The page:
Official bushranger operations commenced on April 11 1969 and proved immediately successful. The gunships usually worked in pairs, referred to as light fire teams, although if more firepower was required, three or all four gunships could be used in the same action. Inexperience was obviously a problem and this was highlighted soon after they became operational. A Bushranger was being flown at low level 25 kilometres from Vung Tau when its crew located a group of Viet Cong in a clearing. The door gunners immediately opened fire and a number of enemy troops were hit. As the captain manoeuvred to continue the attack with rockets and miniguns, the crew was dismayed to see smoke grenades ignited by the men on the ground identifying them as ‘friendlies’. The attack was broken off at this stage. As events transpired the soldiers proved to be troops of 6RAR who were setting up an ambush when they were attacked. Four Australians were wounded in this incident and this highlighted the need for positive identification before attacks began.
Flt Off T K Butler (RNZAF) led a more successful mission on May 9 1969, in support of an ARVN battalion in trouble after contacting a large enemy force in the vicinity of Long Green. Intense and accurate fire greeted the gunships over the target and Butler, whose Bushranger was hit early, called for a third Bushranger to assist. After repeated attacks the enemy broke contact. The ARVN later told the Squadron that at least seven Viet Cong had been killed by the gunships.
Many individual acts of heroism and daring were carried out by the men of 9 Squadron and they can’t all be mentioned here but the following story shows the sort of men they were.
Late afternoon of April 17, Iroquois A2-767, captained by flying officer Mike Castles, was scrambled for an urgent dustoff in the Long Hai Hills. Due to the location two Bushrangers escorted the lightly armed Dustoff helicopter on its mercy mission. On arriving in the area it was found that there was no clearing. It was necessary to hover the helicopter so that the winch and stretcher could be used to extract a south Vietnamese soldier, who had both legs blown off at the knees by a land mine. The wounded soldier had just been strapped into the stretcher on the ground when the Viet Cong opened fire on the helicopter, hitting it repeatedly. Despite this fire Cpl R A Stephens started the winching operation while LAC Roy Zegers replied to the enemy’s fire. The Iroquois took more hits and all of a sudden there was silence as the engine stopped and the doomed helicopter fell out of the sky. Cpl Stephens watched with horror as the legless soldier got out of the stretcher and crawled away from the falling chopper. The chopper crashed into a boulder strewn area occupied by Vietnamese troops and their Advisors resulting in one American and one Australian soldier being killed by flying debris.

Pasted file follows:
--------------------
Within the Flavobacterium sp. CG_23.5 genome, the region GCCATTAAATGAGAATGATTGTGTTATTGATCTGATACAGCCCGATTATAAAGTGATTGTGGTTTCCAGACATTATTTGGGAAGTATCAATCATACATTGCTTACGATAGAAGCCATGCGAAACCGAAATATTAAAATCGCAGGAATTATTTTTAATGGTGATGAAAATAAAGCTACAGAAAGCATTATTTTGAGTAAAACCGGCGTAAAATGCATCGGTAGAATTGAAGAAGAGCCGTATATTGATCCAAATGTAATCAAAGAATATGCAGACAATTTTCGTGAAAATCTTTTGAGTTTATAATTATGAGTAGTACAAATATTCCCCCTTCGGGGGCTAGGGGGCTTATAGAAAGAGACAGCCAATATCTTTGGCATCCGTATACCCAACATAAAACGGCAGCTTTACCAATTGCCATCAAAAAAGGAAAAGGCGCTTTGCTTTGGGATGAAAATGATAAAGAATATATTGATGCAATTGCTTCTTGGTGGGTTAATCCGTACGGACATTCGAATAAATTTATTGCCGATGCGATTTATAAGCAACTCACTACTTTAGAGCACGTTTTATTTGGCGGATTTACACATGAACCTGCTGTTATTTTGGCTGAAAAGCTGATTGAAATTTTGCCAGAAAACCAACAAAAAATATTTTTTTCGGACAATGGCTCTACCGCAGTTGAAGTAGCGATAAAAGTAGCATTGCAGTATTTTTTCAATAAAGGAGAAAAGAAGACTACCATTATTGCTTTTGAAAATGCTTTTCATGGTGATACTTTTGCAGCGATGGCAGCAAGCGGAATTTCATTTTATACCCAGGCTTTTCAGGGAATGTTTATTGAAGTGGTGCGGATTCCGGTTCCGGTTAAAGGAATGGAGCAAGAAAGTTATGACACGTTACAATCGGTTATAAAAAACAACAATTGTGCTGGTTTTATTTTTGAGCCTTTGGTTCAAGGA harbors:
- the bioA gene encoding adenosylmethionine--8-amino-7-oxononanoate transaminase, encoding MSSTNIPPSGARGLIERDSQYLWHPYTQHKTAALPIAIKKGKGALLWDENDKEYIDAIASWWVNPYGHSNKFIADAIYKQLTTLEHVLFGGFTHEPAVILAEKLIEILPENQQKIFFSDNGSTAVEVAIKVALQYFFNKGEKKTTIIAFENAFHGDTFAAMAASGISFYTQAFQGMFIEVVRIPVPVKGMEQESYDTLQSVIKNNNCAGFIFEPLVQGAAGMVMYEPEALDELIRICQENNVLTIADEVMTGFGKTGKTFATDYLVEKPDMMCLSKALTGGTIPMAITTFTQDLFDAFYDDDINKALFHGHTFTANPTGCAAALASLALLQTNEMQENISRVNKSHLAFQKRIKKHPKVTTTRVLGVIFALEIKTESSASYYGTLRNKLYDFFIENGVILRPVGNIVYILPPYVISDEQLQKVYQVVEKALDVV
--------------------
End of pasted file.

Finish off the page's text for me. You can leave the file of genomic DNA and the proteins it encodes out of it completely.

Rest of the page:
The two pilots and LAC Zegers managed to get clear of the burning wreck. However Cpl Guillespie, an Army medical orderly, had his legs firmly pinned in the wreckage and Cpl Stephens remained behind to free him. Unfortunately the task was beyond human strength and after frantic efforts he was forced out of the chopper by the flames. As he scrambled clear the choppers fuel and ammunition exploded. On finding the other shocked survivors amidst the boulders, Cpl Stephens found that flying officer Tony Ford had been burned on the face and hands. He applied dressings to the co-pilots face and hands while a vicious fire fight between the ARVN and the Viet Cong continued. Some of the tracer ricocheted off the rock they were sheltering behind, narrowly missing them. After a very unpleasant stay with the ARVN troops the rescue chopper arrived.
Stephens: “When it arrived the wounded were winched on board the chopper, which was flown by the CO, Wing Cdr Coy, with a crew of Flt Lt Clarke (RNZAF), LAC Rowley and LAC Flemming. After an eternity the chopper was fully loaded with dead and wounded, plus the crew of the downed Iroquois. We vacated the area just on dark and flew to the Army hospital at Vung Tau.
They had many losses but despite them, the quality of 9 Squadron support for the troops in PhuocTuyProvince remained very high and the Army and The RAAF worked extremely well together.
On December 8 1971 the Iroquois and personnel were loaded onto HMAS Sydney for the trip home. On that day President Thieu, the leader of South Vietnam, came aboard to thank the Australians for their efforts in helping maintain his country’s independence. When he left it weighed anchor and sailed for home.
Supplied by Keith White